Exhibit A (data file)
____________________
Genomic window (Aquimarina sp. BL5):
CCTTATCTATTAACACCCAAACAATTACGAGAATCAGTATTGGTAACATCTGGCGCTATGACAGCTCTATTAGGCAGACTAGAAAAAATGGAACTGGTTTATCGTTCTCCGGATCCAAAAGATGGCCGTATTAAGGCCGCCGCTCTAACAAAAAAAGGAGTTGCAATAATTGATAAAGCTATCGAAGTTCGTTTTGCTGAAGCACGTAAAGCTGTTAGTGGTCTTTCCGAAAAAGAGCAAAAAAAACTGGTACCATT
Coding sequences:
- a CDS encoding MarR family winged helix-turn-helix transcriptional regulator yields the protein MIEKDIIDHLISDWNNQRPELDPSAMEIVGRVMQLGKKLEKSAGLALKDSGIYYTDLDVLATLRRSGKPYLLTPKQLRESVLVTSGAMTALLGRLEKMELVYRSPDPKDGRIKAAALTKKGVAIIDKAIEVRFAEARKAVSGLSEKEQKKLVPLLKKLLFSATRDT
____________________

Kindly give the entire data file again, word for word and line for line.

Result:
Genomic window (Aquimarina sp. BL5):
CCTTATCTATTAACACCCAAACAATTACGAGAATCAGTATTGGTAACATCTGGCGCTATGACAGCTCTATTAGGCAGACTAGAAAAAATGGAACTGGTTTATCGTTCTCCGGATCCAAAAGATGGCCGTATTAAGGCCGCCGCTCTAACAAAAAAAGGAGTTGCAATAATTGATAAAGCTATCGAAGTTCGTTTTGCTGAAGCACGTAAAGCTGTTAGTGGTCTTTCCGAAAAAGAGCAAAAAAAACTGGTACCATT
Coding sequences:
- a CDS encoding MarR family winged helix-turn-helix transcriptional regulator yields the protein MIEKDIIDHLISDWNNQRPELDPSAMEIVGRVMQLGKKLEKSAGLALKDSGIYYTDLDVLATLRRSGKPYLLTPKQLRESVLVTSGAMTALLGRLEKMELVYRSPDPKDGRIKAAALTKKGVAIIDKAIEVRFAEARKAVSGLSEKEQKKLVPLLKKLLFSATRDT